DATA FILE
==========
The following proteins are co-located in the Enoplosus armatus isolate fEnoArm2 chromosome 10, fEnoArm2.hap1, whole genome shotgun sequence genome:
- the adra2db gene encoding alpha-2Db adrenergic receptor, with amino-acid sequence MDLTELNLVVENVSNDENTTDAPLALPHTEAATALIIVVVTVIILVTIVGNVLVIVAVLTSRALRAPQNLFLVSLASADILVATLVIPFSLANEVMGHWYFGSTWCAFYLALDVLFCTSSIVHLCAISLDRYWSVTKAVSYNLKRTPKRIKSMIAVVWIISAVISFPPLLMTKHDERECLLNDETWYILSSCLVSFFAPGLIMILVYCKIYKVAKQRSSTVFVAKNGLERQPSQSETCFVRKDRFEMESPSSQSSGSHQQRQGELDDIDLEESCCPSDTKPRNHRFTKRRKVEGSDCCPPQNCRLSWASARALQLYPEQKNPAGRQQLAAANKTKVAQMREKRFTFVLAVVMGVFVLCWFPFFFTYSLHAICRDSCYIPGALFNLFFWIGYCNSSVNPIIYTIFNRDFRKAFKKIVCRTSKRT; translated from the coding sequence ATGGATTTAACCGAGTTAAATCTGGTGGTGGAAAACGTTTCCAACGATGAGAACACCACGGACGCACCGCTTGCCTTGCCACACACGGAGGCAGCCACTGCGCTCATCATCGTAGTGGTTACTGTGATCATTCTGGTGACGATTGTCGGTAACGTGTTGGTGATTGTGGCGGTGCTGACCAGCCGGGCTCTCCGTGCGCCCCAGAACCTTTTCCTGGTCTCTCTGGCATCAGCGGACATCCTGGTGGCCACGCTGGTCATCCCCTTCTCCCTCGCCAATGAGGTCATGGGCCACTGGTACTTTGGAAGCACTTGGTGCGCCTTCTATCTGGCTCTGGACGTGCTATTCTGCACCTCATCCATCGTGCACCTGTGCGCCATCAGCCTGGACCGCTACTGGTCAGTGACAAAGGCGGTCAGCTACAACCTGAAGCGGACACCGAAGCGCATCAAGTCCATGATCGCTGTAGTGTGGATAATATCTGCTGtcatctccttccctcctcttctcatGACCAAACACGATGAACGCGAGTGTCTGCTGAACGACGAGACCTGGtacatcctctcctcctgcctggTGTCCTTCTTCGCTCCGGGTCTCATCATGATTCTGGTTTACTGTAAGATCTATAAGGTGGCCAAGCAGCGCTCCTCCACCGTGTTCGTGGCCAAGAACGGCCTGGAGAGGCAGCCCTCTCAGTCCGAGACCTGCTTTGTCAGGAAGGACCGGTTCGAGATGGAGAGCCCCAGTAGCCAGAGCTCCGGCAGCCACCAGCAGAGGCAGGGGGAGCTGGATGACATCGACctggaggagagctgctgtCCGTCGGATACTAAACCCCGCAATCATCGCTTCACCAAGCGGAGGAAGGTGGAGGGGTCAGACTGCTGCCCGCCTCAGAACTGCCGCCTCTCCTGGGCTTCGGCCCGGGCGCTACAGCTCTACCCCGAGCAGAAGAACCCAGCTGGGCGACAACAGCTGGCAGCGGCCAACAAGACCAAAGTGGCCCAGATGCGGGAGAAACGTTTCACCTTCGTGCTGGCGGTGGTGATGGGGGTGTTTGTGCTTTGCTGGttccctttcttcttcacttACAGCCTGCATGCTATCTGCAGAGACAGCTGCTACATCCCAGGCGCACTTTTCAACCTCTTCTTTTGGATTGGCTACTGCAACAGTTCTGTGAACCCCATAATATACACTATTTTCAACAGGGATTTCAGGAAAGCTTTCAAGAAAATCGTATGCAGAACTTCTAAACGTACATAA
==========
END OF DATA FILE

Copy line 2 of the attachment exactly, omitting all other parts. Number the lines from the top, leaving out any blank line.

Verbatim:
- the adra2db gene encoding alpha-2Db adrenergic receptor, with amino-acid sequence MDLTELNLVVENVSNDENTTDAPLALPHTEAATALIIVVVTVIILVTIVGNVLVIVAVLTSRALRAPQNLFLVSLASADILVATLVIPFSLANEVMGHWYFGSTWCAFYLALDVLFCTSSIVHLCAISLDRYWSVTKAVSYNLKRTPKRIKSMIAVVWIISAVISFPPLLMTKHDERECLLNDETWYILSSCLVSFFAPGLIMILVYCKIYKVAKQRSSTVFVAKNGLERQPSQSETCFVRKDRFEMESPSSQSSGSHQQRQGELDDIDLEESCCPSDTKPRNHRFTKRRKVEGSDCCPPQNCRLSWASARALQLYPEQKNPAGRQQLAAANKTKVAQMREKRFTFVLAVVMGVFVLCWFPFFFTYSLHAICRDSCYIPGALFNLFFWIGYCNSSVNPIIYTIFNRDFRKAFKKIVCRTSKRT; translated from the coding sequence ATGGATTTAACCGAGTTAAATCTGGTGGTGGAAAACGTTTCCAACGATGAGAACACCACGGACGCACCGCTTGCCTTGCCACACACGGAGGCAGCCACTGCGCTCATCATCGTAGTGGTTACTGTGATCATTCTGGTGACGATTGTCGGTAACGTGTTGGTGATTGTGGCGGTGCTGACCAGCCGGGCTCTCCGTGCGCCCCAGAACCTTTTCCTGGTCTCTCTGGCATCAGCGGACATCCTGGTGGCCACGCTGGTCATCCCCTTCTCCCTCGCCAATGAGGTCATGGGCCACTGGTACTTTGGAAGCACTTGGTGCGCCTTCTATCTGGCTCTGGACGTGCTATTCTGCACCTCATCCATCGTGCACCTGTGCGCCATCAGCCTGGACCGCTACTGGTCAGTGACAAAGGCGGTCAGCTACAACCTGAAGCGGACACCGAAGCGCATCAAGTCCATGATCGCTGTAGTGTGGATAATATCTGCTGtcatctccttccctcctcttctcatGACCAAACACGATGAACGCGAGTGTCTGCTGAACGACGAGACCTGGtacatcctctcctcctgcctggTGTCCTTCTTCGCTCCGGGTCTCATCATGATTCTGGTTTACTGTAAGATCTATAAGGTGGCCAAGCAGCGCTCCTCCACCGTGTTCGTGGCCAAGAACGGCCTGGAGAGGCAGCCCTCTCAGTCCGAGACCTGCTTTGTCAGGAAGGACCGGTTCGAGATGGAGAGCCCCAGTAGCCAGAGCTCCGGCAGCCACCAGCAGAGGCAGGGGGAGCTGGATGACATCGACctggaggagagctgctgtCCGTCGGATACTAAACCCCGCAATCATCGCTTCACCAAGCGGAGGAAGGTGGAGGGGTCAGACTGCTGCCCGCCTCAGAACTGCCGCCTCTCCTGGGCTTCGGCCCGGGCGCTACAGCTCTACCCCGAGCAGAAGAACCCAGCTGGGCGACAACAGCTGGCAGCGGCCAACAAGACCAAAGTGGCCCAGATGCGGGAGAAACGTTTCACCTTCGTGCTGGCGGTGGTGATGGGGGTGTTTGTGCTTTGCTGGttccctttcttcttcacttACAGCCTGCATGCTATCTGCAGAGACAGCTGCTACATCCCAGGCGCACTTTTCAACCTCTTCTTTTGGATTGGCTACTGCAACAGTTCTGTGAACCCCATAATATACACTATTTTCAACAGGGATTTCAGGAAAGCTTTCAAGAAAATCGTATGCAGAACTTCTAAACGTACATAA